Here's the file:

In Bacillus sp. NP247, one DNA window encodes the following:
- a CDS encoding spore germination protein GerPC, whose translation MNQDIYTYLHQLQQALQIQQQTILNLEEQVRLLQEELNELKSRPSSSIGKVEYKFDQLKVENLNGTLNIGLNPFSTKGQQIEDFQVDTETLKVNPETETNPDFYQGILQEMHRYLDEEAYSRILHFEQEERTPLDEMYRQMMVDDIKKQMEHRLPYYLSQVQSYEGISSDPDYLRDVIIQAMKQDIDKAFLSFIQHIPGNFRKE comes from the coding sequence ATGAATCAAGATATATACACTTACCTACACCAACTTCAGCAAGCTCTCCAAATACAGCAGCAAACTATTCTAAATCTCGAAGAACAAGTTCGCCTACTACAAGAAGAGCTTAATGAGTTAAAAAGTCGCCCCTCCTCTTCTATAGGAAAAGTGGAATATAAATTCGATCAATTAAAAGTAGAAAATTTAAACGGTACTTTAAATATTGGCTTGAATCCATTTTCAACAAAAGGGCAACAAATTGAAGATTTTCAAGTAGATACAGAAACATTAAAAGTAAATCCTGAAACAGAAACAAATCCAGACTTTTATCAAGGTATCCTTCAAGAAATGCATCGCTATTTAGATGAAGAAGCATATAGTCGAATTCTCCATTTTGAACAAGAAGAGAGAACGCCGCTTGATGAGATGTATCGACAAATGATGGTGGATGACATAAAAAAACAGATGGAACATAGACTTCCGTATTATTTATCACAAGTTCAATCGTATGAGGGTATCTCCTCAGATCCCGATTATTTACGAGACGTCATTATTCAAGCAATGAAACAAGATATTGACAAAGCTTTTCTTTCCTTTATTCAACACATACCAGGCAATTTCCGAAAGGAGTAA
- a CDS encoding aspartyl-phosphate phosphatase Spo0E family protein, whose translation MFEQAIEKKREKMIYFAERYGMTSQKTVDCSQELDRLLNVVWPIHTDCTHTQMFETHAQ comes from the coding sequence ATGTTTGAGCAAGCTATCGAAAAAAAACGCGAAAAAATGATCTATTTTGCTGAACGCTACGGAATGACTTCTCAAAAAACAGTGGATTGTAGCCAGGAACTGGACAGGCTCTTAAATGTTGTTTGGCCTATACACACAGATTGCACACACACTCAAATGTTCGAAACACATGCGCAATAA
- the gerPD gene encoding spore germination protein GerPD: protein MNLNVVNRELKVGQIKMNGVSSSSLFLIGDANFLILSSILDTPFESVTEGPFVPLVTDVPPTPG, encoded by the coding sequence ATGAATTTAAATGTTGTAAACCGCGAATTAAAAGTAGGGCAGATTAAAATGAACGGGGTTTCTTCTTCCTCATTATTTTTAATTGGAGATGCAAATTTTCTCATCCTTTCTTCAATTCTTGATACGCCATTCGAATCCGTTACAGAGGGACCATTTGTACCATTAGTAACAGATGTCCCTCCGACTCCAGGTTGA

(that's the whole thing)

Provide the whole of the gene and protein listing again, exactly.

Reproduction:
In Bacillus sp. NP247, one DNA window encodes the following:
- a CDS encoding spore germination protein GerPC, whose translation MNQDIYTYLHQLQQALQIQQQTILNLEEQVRLLQEELNELKSRPSSSIGKVEYKFDQLKVENLNGTLNIGLNPFSTKGQQIEDFQVDTETLKVNPETETNPDFYQGILQEMHRYLDEEAYSRILHFEQEERTPLDEMYRQMMVDDIKKQMEHRLPYYLSQVQSYEGISSDPDYLRDVIIQAMKQDIDKAFLSFIQHIPGNFRKE comes from the coding sequence ATGAATCAAGATATATACACTTACCTACACCAACTTCAGCAAGCTCTCCAAATACAGCAGCAAACTATTCTAAATCTCGAAGAACAAGTTCGCCTACTACAAGAAGAGCTTAATGAGTTAAAAAGTCGCCCCTCCTCTTCTATAGGAAAAGTGGAATATAAATTCGATCAATTAAAAGTAGAAAATTTAAACGGTACTTTAAATATTGGCTTGAATCCATTTTCAACAAAAGGGCAACAAATTGAAGATTTTCAAGTAGATACAGAAACATTAAAAGTAAATCCTGAAACAGAAACAAATCCAGACTTTTATCAAGGTATCCTTCAAGAAATGCATCGCTATTTAGATGAAGAAGCATATAGTCGAATTCTCCATTTTGAACAAGAAGAGAGAACGCCGCTTGATGAGATGTATCGACAAATGATGGTGGATGACATAAAAAAACAGATGGAACATAGACTTCCGTATTATTTATCACAAGTTCAATCGTATGAGGGTATCTCCTCAGATCCCGATTATTTACGAGACGTCATTATTCAAGCAATGAAACAAGATATTGACAAAGCTTTTCTTTCCTTTATTCAACACATACCAGGCAATTTCCGAAAGGAGTAA
- a CDS encoding aspartyl-phosphate phosphatase Spo0E family protein, whose translation MFEQAIEKKREKMIYFAERYGMTSQKTVDCSQELDRLLNVVWPIHTDCTHTQMFETHAQ comes from the coding sequence ATGTTTGAGCAAGCTATCGAAAAAAAACGCGAAAAAATGATCTATTTTGCTGAACGCTACGGAATGACTTCTCAAAAAACAGTGGATTGTAGCCAGGAACTGGACAGGCTCTTAAATGTTGTTTGGCCTATACACACAGATTGCACACACACTCAAATGTTCGAAACACATGCGCAATAA
- the gerPD gene encoding spore germination protein GerPD: protein MNLNVVNRELKVGQIKMNGVSSSSLFLIGDANFLILSSILDTPFESVTEGPFVPLVTDVPPTPG, encoded by the coding sequence ATGAATTTAAATGTTGTAAACCGCGAATTAAAAGTAGGGCAGATTAAAATGAACGGGGTTTCTTCTTCCTCATTATTTTTAATTGGAGATGCAAATTTTCTCATCCTTTCTTCAATTCTTGATACGCCATTCGAATCCGTTACAGAGGGACCATTTGTACCATTAGTAACAGATGTCCCTCCGACTCCAGGTTGA